Naltrexone is used both in detox and also for to maintain abstinence.

 

Administration of Naltrexone is via an oral tablet or an injection.

 

Cognitive Behavioral Therapy

Quitting alcohol isn’t just about the physical process of quitting. Alcohol use disorder is a mental health problem that requires intensive behavioral therapy.

 

CBT is one such option but what is it, exactly?

 

What Is Cognitive Behavioral Therapy?

Cognitive behavioral therapy (CBT) is a talking therapy that encourages you to analyze the reasons you react to certain circumstances.

 

If you want to achieve long term sobriety, you can use CBT to examine the thought processes that lead you to drink excessively.

 

Addictions often originate from emotional trauma. CBT can help you uncover the experiences that inform your negative thought processes that can lead to relapse.

 

Sessions can be conducted on a one-to-one basis or in a group setting. Many people in long-term recovery swear by the emotional support and hope they get from their peers in group therapy. Listening to stories of hope from others who have overcome hurdles much worse is particularly effective in inspiring others to stay sober.

 

Inpatient or Outpatient Treatment Programs

Two therapists in a room talking about cognitive behavioral therapy.

Depending on the severity of you or your loved one’s drink problem, a medication-assisted treatment program can be residential or outpatient in nature.

 

Those with a more severe drinking problem may benefit from residential rehab away from the temptations and triggers of their daily lives.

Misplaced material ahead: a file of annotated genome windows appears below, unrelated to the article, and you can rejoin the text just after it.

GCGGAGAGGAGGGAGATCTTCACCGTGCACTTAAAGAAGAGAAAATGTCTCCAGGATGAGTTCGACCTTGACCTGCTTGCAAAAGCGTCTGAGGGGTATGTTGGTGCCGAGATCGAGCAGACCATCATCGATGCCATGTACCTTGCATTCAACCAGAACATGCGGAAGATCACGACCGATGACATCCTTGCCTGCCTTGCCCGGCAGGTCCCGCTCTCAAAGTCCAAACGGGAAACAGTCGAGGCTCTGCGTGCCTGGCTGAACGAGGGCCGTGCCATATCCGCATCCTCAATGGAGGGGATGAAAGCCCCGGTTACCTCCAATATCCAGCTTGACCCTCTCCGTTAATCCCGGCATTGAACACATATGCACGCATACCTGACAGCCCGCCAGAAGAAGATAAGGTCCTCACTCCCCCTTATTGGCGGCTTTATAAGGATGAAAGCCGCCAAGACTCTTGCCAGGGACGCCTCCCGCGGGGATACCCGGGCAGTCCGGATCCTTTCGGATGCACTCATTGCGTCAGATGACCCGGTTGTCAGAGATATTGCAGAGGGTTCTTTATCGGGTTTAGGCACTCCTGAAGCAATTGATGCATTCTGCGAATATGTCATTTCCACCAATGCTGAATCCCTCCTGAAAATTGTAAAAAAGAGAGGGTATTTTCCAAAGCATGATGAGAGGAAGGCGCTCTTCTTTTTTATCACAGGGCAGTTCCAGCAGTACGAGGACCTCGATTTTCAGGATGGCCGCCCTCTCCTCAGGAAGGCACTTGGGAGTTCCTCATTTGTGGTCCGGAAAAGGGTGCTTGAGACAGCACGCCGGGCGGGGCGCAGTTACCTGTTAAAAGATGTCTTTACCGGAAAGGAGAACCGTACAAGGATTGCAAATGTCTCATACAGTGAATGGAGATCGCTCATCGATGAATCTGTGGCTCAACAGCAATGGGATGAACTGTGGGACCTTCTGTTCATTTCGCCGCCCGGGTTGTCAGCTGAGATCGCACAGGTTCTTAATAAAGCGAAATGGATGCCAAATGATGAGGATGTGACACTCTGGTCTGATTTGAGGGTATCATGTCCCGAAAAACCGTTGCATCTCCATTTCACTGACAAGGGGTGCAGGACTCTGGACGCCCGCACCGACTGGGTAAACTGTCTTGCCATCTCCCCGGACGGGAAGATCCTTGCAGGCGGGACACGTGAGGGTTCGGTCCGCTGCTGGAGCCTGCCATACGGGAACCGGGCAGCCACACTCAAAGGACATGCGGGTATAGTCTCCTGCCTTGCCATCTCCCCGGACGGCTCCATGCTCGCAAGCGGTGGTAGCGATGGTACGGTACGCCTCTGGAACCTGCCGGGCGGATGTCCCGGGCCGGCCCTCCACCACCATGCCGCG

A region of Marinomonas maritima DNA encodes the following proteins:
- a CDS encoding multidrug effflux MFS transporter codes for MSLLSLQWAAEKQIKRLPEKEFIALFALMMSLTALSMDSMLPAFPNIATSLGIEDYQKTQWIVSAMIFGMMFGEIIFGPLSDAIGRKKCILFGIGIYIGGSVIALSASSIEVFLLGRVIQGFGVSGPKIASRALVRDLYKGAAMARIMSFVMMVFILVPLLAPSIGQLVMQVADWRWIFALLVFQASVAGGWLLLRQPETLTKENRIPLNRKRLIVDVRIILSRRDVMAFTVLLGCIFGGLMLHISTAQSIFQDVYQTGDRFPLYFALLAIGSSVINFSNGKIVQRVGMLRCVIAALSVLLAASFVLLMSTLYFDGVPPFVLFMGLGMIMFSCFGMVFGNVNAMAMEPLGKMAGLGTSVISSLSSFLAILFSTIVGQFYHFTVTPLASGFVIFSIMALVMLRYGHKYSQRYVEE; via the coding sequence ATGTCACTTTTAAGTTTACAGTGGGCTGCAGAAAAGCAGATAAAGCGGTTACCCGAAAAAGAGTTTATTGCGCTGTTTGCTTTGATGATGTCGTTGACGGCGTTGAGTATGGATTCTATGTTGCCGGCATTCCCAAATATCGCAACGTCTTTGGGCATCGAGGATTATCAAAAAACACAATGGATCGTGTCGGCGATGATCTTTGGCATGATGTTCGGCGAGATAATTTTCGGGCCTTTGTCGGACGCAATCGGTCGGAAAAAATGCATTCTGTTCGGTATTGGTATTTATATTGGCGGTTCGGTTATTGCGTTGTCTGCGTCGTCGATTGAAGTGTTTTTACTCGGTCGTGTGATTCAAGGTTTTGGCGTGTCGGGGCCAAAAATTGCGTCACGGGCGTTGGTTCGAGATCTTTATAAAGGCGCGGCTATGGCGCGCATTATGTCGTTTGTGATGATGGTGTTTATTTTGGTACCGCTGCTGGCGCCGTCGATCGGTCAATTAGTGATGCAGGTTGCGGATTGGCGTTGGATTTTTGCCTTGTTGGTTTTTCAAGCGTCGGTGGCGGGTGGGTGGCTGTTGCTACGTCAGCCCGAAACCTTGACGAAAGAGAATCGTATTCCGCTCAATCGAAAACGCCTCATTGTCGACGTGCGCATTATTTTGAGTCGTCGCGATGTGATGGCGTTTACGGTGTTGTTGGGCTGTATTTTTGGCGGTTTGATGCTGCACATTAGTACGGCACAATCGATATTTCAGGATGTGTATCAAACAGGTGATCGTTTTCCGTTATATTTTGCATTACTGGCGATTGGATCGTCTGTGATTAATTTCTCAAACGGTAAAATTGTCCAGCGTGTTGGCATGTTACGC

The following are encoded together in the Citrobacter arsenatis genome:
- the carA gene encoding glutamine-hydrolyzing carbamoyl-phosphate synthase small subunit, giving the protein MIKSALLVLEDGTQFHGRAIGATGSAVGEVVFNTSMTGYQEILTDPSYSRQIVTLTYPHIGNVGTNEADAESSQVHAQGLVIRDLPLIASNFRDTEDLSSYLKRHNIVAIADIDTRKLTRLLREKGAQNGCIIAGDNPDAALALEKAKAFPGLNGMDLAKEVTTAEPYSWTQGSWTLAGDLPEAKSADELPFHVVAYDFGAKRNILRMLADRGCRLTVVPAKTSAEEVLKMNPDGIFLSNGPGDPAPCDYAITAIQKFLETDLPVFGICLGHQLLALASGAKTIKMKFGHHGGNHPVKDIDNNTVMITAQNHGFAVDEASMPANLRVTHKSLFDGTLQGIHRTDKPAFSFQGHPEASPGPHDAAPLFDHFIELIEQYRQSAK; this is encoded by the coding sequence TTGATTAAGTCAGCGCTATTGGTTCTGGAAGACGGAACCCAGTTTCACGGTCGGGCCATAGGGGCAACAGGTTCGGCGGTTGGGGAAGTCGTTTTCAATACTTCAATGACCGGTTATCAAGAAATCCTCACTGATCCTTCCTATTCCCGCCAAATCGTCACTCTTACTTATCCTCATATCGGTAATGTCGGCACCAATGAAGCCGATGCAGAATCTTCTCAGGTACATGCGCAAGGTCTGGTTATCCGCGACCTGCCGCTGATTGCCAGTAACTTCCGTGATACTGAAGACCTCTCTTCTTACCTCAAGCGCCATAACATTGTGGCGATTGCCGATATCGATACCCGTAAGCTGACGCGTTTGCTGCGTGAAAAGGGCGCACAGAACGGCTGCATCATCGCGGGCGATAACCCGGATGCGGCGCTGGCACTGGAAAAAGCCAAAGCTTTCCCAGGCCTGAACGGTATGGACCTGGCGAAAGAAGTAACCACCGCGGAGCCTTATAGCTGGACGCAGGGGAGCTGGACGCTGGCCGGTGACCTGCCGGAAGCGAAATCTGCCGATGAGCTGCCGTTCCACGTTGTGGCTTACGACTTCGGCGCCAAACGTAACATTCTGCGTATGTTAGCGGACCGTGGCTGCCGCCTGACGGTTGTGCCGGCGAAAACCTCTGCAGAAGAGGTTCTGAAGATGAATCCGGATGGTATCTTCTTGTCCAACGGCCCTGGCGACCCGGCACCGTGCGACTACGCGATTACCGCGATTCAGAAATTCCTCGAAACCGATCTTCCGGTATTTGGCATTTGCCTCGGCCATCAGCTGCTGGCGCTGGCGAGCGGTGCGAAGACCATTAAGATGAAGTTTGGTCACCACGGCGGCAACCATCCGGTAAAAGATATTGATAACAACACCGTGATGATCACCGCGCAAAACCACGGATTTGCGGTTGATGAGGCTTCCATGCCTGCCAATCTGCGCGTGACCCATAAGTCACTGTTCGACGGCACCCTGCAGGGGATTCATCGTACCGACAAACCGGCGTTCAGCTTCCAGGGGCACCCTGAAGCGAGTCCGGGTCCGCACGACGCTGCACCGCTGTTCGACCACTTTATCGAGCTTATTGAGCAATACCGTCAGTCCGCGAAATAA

Inpatient Programs

Inpatient programs are intensive and designed to keep you engaged. Daily individual and group therapy sessions combined with mindful activities like yoga or meditation instill calm while strengthening your resolve to stay sober.

 

Residential stays normally last for a minimum of 28 days, but if the drinking problem is severe, a longer program is sometimes advisable.

 

Outpatient Programs

For anyone unable to attend a residential treatment program due to work or family commitments, it’s still possible to undertake a medication-assisted treatment program.

 

Instead of staying at the treatment center, patients can access their daily medication and attend therapy sessions. They can then return to their daily lives.

 

This type of therapy is known as an IOP (intensive outpatient program).

 

Staying Alcohol-Free after Detox

After a safe and successful alcohol detox, the key to maintaining sobriety is keeping mentally and physically healthy.

 

Eating plenty of protein and fresh, healthy meals helps to balance the homeostasis of the brain and helps to reduce cravings. Get creative in the kitchen and whip up some salads, soups, or casseroles.

 

Physical exercise gets the blood pumping and encourages your feel-good chemicals to flow. A walk or a light jog on a sunny day can lift your mood and reduce cravings.

 

Look after your body and your mind will be easier to master.

 

What To Do Next

So…

 

Practice mindfulness activities to stay relaxed and stress-free. After a few days of sobriety and living clean you or your loved one will have a new sense of purpose, ready to tackle a life back to being functioning, healthy and sober.

 

If you’re still in any doubt about the dangers of quitting drinking cold turkey, pick up the phone and call us today at 888-448-0302 so we can help you get back on track safely.

 

About the Author

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Landmark Recovery Staff

This post was written by a Landmark Recovery staff member. If you have any questions, please contact us at 888-448-0302.